They said nothing; they did nothing.  They were looking back and forth at one another like lost sheep.  Did Judas think that he could force God’s Messiah [11] to do his bidding; force God’s Messiah to pick up a sword; force God’s Messiah to assume a crown?

Jesus asked again:  who do you seek?

This time the answer was more convincing:  Jesus of Nazareth.

To this Jesus responded:  I told you that I am he.  If it is me that you want, then send these other men away (v 8).

Gospel

When I heard those words, I just lost it—Jesus was surrendering to these hooligans.  I drew my sword and attacked Malchus, the leader of the Jews.  But he saw me coming and got out of the way.  Oh, my goodness.  What does a fisherman [12] known about swords?  Well, he did not get completely away—I did chop off his right ear! (v 10)

Jesus said:  Rock, put the sword away (v 11).

What?!!!  Why would God’s Messiah give up without a fight?  I could not believe it.  Later, I remembered how Jesus washed my feet earlier in the evening [13].  Later, I thought, How could my feet be clean if my hands were covered with blood?  Later, later, why is it always later than we think about what we are doing?

The sword is Satan’s tool—even the tribune and his mighty cohort did not yield the sword that night. Why did I?

Consequences

Then, Jesus said to me: shall I not drink from the cup given me? (v 11)

Jesus knew my future that night—I would deny him three times before it was over [14]—why now did I insist on resisting God’s will for my life?  Why?  I survived that fateful evening only because Jesus prayed for me.

Judas, he was not so lucky—after he tried to force God’s hand and failed, he killed himself [15].  How could he know that in obedience, Jesus would vanquish the betrayer; vanquish death itself?  Maybe that is why he returned to the garden—may be Ezekiel was right:  the dead do rise again.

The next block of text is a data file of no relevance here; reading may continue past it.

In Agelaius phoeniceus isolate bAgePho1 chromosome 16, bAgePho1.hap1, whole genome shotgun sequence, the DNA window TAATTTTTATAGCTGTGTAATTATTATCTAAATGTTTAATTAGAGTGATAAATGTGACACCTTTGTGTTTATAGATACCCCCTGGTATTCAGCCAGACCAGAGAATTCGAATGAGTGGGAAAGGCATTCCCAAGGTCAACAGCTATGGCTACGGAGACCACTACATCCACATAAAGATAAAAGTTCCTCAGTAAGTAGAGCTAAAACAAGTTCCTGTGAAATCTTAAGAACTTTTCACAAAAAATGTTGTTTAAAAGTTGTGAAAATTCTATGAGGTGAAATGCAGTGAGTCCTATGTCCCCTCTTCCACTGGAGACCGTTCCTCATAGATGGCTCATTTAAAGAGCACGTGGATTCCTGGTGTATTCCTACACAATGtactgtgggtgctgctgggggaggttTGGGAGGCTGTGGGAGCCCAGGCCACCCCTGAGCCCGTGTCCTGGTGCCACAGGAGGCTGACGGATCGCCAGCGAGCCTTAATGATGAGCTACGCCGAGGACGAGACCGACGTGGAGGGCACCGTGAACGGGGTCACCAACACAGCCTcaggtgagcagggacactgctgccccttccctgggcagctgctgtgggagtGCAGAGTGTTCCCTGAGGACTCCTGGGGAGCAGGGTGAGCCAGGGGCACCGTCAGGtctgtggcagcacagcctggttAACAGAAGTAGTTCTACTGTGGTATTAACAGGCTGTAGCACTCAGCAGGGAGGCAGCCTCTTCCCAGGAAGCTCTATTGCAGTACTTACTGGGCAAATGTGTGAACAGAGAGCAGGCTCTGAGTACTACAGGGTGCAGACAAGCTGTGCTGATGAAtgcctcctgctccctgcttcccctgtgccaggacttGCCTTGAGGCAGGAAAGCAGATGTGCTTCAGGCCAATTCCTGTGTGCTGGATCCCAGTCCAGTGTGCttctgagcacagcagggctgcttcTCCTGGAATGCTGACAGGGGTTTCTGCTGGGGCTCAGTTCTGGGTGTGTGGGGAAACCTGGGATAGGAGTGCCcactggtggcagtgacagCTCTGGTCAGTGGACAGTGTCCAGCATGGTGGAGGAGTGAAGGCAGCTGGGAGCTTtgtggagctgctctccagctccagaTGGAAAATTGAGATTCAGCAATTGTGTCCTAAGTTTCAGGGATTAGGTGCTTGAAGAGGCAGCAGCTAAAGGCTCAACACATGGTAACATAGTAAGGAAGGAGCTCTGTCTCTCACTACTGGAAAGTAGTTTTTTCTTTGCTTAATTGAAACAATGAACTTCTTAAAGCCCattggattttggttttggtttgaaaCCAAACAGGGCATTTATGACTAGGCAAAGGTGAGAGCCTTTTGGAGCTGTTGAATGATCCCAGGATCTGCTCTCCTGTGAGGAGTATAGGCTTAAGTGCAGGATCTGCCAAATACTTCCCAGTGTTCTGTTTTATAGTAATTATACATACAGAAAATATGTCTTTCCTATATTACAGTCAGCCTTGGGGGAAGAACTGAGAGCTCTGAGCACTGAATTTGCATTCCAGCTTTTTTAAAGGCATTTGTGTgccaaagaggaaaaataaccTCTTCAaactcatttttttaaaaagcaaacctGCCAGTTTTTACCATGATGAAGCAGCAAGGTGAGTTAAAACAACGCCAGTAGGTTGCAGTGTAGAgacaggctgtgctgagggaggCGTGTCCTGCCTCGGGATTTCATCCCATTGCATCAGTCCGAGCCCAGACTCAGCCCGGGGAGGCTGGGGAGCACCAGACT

Why was it so hard to answer Jesus’ question that night: who do you seek?  Funny, Jesus asked us the same question when we first met him—first followed him—by the lake in Galilee.  Who do you seek? [16]  Who do you seek?

Closing Prayer

Let’s pray.

Heavenly father, beloved Son, Spirit of all Truth.  Guard our hearts from the temptation to try to force our will on you rather than accept your will for us.  Grant us a spirit of contentment to allow you to remain in control of our lives.  In Jesus’ precious name.  Amen.

References

Lowry, Eugene L.  2001.  The Homiletical Plot:  The Sermon as a Narrative Art Form.  Louisville:  Westminster John Knox Press.

Footnotes

[1] At the First Counsel of Nicaea (325 AD), Easter was determined to be the first Sunday following the full moon after the spring equinox (http://en.wikipedia.org/wiki/Computus).

[2] 2 Kings 23:6, 12.

[3] Ezekiel 37.

[4] Genesis 2-3.

[5] BDAG (σπεῖρα 6759)In our lit. prob. always cohort, the tenth part of a legion (the σπ. thus normally had 600 men, but the number varied.

[6] Matthew 26:38-45.

[7] BDAG(Ἰσκαριώθ 3742) The mng. of the word is obscure; s. Wlh. on Mk 3:19; Dalman, Jesus 26 (Eng. tr. 51f). It is usu. taken to refer to the place of his origin, from Kerioth )in southern Judea; …Another interpr. connects it w. σικάριος (q.v.), ‘assassin, bandit’. 

[8] John 12:3-8.

[9] John 12:6.

[10] Genesis 49:8-10.

[11] Matthew 16:16.

[12] Matthew 4:18.

[13] John 13:6-10.

[14] John 13:37-38.

[15] Matthew 27:5.

[16] John 1:38.